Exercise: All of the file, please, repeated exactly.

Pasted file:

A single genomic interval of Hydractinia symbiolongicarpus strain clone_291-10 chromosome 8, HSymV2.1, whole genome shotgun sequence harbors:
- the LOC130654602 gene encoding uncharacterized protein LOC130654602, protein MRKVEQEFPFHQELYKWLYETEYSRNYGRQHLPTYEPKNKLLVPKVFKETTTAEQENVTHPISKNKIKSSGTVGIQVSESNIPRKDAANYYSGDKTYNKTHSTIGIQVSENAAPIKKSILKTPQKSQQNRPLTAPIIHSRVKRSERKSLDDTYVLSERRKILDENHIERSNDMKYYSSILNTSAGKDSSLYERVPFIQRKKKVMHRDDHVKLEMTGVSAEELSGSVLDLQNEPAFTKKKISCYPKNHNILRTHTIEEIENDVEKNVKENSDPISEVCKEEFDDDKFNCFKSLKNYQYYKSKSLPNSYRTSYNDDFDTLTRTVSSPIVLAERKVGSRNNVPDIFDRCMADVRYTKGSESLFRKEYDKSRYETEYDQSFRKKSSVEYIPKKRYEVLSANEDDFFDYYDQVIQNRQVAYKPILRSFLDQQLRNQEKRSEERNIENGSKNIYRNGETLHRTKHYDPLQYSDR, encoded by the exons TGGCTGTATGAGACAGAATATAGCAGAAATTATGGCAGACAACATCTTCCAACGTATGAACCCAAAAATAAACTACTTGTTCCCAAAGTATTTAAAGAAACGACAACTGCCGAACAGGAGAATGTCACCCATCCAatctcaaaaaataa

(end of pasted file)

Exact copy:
A single genomic interval of Hydractinia symbiolongicarpus strain clone_291-10 chromosome 8, HSymV2.1, whole genome shotgun sequence harbors:
- the LOC130654602 gene encoding uncharacterized protein LOC130654602, protein MRKVEQEFPFHQELYKWLYETEYSRNYGRQHLPTYEPKNKLLVPKVFKETTTAEQENVTHPISKNKIKSSGTVGIQVSESNIPRKDAANYYSGDKTYNKTHSTIGIQVSENAAPIKKSILKTPQKSQQNRPLTAPIIHSRVKRSERKSLDDTYVLSERRKILDENHIERSNDMKYYSSILNTSAGKDSSLYERVPFIQRKKKVMHRDDHVKLEMTGVSAEELSGSVLDLQNEPAFTKKKISCYPKNHNILRTHTIEEIENDVEKNVKENSDPISEVCKEEFDDDKFNCFKSLKNYQYYKSKSLPNSYRTSYNDDFDTLTRTVSSPIVLAERKVGSRNNVPDIFDRCMADVRYTKGSESLFRKEYDKSRYETEYDQSFRKKSSVEYIPKKRYEVLSANEDDFFDYYDQVIQNRQVAYKPILRSFLDQQLRNQEKRSEERNIENGSKNIYRNGETLHRTKHYDPLQYSDR, encoded by the exons TGGCTGTATGAGACAGAATATAGCAGAAATTATGGCAGACAACATCTTCCAACGTATGAACCCAAAAATAAACTACTTGTTCCCAAAGTATTTAAAGAAACGACAACTGCCGAACAGGAGAATGTCACCCATCCAatctcaaaaaataa